Ophthalmic Surgery, Lasers and Imaging Retina

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Imaging: Clinical Science 

Between-Grader Repeatability of Tear Meniscus Measurements Using Fourier-Domain OCT in Patients With Dry Eye

Ethan H. Tittler, MD; Matthew C. Bujak, MD; Pho Nguyen, MD; Xinbo Zhang, PhD; Yan Li, PhD; Samuel C. Yiu, MD, PhD; David Huang, MD, PhD

Abstract

BACKGROUND AND OBJECTIVE:

To examine the between-grader repeatability of height, depth, and cross-sectional area measurements of the lower tear meniscus, using a Fourier-domain optical coherence tomography (OCT) system.

PATIENTS AND METHODS:

A total of 16 patients with dry eye had the lower tear meniscus of the right eye imaged twice in rapid succession. The tear meniscus height, depth, and cross-sectional area were measured by two masked graders using computer calipers. The between-grader variability, calculated using the pooled coefficient of variation (CV%), assessed the repeatability of the measurements.

RESULTS:

The between-grader CV% was 12.1%, 15.7%, and 19.5% for height, depth, and area, respectively. The between-image variability was 17.1%, 13.4%, and 35.4% for height, depth, and area, respectively. The overall intraclass correlation was 99%. There was no systematic bias between the two graders.

CONCLUSION:

Fourier-domain OCT demonstrates good between-grader and between-image repeatability in measuring the height, depth, and cross-sectional area of the tear meniscus in patients with dry eye. Measurement variability was primarily due to the difference between images rather than graders.

Abstract

BACKGROUND AND OBJECTIVE:

To examine the between-grader repeatability of height, depth, and cross-sectional area measurements of the lower tear meniscus, using a Fourier-domain optical coherence tomography (OCT) system.

PATIENTS AND METHODS:

A total of 16 patients with dry eye had the lower tear meniscus of the right eye imaged twice in rapid succession. The tear meniscus height, depth, and cross-sectional area were measured by two masked graders using computer calipers. The between-grader variability, calculated using the pooled coefficient of variation (CV%), assessed the repeatability of the measurements.

RESULTS:

The between-grader CV% was 12.1%, 15.7%, and 19.5% for height, depth, and area, respectively. The between-image variability was 17.1%, 13.4%, and 35.4% for height, depth, and area, respectively. The overall intraclass correlation was 99%. There was no systematic bias between the two graders.

CONCLUSION:

Fourier-domain OCT demonstrates good between-grader and between-image repeatability in measuring the height, depth, and cross-sectional area of the tear meniscus in patients with dry eye. Measurement variability was primarily due to the difference between images rather than graders.

From Keck School of Medicine, University of Southern California (EHT), Los Angeles, California; University of Toronto (MCB), Department of Ophthalmology and Vision Sciences, Toronto, Ontario, Canada; and Doheny Eye Institute (MCB, PN, XZ, YL, SCY, DH), Los Angeles, California.

Supported by R24EY13015, R01EY018184, research grant from Optovue, Inc., grant from Research to Prevent Blindness, Charles C. Manger, III, MD, Chair in Corneal Laser Surgery endowment.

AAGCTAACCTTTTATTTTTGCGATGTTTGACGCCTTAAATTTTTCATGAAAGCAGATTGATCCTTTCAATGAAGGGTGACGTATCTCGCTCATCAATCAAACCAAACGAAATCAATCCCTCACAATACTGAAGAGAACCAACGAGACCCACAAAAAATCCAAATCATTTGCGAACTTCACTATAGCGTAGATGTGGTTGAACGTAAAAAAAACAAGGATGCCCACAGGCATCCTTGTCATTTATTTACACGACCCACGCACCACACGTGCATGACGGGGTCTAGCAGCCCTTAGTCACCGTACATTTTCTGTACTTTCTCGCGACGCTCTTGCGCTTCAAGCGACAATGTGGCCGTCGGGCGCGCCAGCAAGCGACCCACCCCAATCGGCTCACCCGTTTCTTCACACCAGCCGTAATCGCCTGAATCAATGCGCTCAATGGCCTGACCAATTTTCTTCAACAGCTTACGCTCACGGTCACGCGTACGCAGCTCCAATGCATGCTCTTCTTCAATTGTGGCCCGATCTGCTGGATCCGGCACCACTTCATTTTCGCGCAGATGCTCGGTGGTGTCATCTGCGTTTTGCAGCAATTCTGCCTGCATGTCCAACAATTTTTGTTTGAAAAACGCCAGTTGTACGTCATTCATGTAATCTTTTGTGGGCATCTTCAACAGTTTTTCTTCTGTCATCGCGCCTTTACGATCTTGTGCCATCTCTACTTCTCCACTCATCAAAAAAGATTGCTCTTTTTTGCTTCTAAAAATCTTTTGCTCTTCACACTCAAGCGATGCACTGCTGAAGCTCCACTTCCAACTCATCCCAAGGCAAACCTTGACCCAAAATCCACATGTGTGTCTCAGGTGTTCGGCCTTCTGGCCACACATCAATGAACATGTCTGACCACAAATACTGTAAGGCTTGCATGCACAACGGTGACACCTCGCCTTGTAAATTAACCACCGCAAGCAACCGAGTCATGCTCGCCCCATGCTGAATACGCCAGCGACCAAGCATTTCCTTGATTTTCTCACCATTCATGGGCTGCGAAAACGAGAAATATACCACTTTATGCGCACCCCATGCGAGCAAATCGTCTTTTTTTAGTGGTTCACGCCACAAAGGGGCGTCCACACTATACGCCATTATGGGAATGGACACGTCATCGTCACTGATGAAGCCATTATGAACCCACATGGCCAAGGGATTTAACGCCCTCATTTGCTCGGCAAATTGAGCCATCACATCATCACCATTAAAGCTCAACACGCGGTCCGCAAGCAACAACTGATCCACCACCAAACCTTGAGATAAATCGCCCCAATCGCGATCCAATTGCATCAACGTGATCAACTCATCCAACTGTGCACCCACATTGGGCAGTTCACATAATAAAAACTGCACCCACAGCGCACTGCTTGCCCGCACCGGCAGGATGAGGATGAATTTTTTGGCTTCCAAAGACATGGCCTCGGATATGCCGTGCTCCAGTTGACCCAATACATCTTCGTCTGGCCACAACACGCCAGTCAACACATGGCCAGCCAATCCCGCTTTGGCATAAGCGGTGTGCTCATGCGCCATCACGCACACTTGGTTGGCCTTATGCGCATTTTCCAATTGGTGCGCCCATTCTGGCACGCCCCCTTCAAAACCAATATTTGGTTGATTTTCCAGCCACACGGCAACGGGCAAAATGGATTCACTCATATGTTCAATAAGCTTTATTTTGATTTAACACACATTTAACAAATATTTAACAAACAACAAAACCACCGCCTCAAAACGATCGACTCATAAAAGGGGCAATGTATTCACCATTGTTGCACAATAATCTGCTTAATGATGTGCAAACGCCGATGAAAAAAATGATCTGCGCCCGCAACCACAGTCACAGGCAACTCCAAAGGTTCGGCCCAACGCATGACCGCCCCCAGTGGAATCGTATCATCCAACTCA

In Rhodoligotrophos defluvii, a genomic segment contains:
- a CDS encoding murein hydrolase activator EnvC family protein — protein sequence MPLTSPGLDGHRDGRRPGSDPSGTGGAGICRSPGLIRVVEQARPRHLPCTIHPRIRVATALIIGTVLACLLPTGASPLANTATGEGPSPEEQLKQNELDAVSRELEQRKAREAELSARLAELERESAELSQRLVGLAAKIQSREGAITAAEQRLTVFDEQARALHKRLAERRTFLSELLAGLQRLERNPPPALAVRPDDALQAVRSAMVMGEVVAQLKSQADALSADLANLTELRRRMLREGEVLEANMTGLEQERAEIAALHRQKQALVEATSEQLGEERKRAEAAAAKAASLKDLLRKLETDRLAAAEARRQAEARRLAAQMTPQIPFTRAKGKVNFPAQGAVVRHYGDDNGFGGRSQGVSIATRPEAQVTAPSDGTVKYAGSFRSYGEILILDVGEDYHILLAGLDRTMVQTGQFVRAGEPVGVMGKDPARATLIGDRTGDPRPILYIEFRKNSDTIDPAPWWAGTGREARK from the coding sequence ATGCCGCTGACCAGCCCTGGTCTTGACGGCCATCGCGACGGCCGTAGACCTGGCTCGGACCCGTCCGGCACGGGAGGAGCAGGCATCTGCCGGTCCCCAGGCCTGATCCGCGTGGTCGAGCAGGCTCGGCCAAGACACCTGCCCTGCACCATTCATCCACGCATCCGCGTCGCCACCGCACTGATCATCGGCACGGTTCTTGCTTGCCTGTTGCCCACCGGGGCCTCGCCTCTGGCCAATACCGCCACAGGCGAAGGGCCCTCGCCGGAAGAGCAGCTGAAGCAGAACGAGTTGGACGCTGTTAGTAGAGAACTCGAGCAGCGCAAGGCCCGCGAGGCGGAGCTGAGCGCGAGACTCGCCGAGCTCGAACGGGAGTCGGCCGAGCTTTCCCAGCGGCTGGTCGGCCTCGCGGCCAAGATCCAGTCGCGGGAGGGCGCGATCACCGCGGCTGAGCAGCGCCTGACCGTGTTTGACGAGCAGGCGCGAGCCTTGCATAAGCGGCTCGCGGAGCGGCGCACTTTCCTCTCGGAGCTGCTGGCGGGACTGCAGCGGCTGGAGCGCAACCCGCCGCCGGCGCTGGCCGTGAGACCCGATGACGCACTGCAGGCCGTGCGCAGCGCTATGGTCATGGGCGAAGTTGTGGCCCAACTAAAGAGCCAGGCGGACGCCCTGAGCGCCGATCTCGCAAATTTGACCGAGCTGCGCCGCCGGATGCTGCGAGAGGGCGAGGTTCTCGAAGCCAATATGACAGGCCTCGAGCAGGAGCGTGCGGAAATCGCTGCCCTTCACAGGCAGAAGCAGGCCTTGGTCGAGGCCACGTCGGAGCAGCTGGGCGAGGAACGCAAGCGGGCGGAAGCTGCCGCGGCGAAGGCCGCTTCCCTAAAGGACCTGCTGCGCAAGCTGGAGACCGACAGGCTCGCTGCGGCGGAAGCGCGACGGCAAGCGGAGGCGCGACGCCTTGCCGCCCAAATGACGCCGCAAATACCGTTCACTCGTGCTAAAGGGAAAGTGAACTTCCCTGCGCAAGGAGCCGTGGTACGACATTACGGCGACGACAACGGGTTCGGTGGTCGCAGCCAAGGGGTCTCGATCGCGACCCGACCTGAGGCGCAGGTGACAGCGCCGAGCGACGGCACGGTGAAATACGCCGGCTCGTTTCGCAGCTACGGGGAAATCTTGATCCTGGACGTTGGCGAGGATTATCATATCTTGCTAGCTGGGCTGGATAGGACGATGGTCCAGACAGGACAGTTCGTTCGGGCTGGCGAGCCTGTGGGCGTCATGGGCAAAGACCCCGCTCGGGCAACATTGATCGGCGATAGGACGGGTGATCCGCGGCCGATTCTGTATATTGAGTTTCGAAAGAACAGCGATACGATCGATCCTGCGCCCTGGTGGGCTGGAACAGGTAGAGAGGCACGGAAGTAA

Dr. Huang received stock options, patent royalty, speaker honorarium, and travel support from Optovue, Inc. (Fremont, CA), and receives royalties from the Massachusetts Institute of Technology for an optical coherence tomography patent licensed to Carl Zeiss Meditec, Inc. (Dublin, CA). Drs. Huang and Li received research grant support from Optovue. The remaining authors have no financial or proprietary interest in the materials presented herein.

Address correspondence to David Huang, MD, PhD, Casey Eye Institute–Marquam Hill, 3375 S.W. Terwilliger Blvd., Portland, OR 97239. E-mail: davidhuang@alum.mit.edu

Received: March 07, 2011
Accepted: June 14, 2011

Introduction

The clinical analysis of tear film on the ocular surface is usually achieved by collecting a detailed history, performing a slit-lamp examination with fluorescein dye, and implementing the Schirmer’s1 and tear breakup time tests.2 The lower eyelid tear meniscus has been estimated to contain 75% to 90% of the total tear volume on the ocular surface,3 thus tear meniscus volume may be a reasonable proxy for total tear volume. Advances in anterior segment imaging using optical coherence tomography4 (OCT) have allowed improved visualization and quantitative analysis of the lower eyelid tear meniscus.5–12 Fourier-domain OCT has greater speed and resolution than time-domain OCT systems and may provide more accurate and reproducible measurements.5

Previous investigators examining the tear meniscus of the lower eyelid using Fourier-domain OCT have demonstrated better single-grader repeatability, both within and between visits, than other OCT systems.5 The purpose of this study was to examine the repeatability of measurements performed by multiple graders (between-grader repeatability) and thus to further ascertain the utility of Fourier-domain OCT examination of the lower eyelid tear meniscus.

Patients and Methods

Sixteen patients with dry eye seen at the Doheny Eye Institute Dry Eye Clinic (Los Angeles, CA) were recruited for this study in compliance with the Health Insurance Portability and Accountability Act of 1996, following the tenets of the Declaration of Helsinki and with the approval of the institutional review board of the University of Southern California.

Patients were instructed not to use any eye drops within 2 hours prior to having their eyes scanned. The right lower eyelid margin of each patient, halfway between the medial and lateral canthus, was imaged by one certified technician using a Fourier-domain OCT system (RTVue; Optovue, Inc., Fremont, CA), taking a 6-mm vertical scan at 26,000 scans per second for a resolution of 5 μm, to a depth of 2.8 mm. Two scans were performed in rapid succession, 2 seconds after a blink.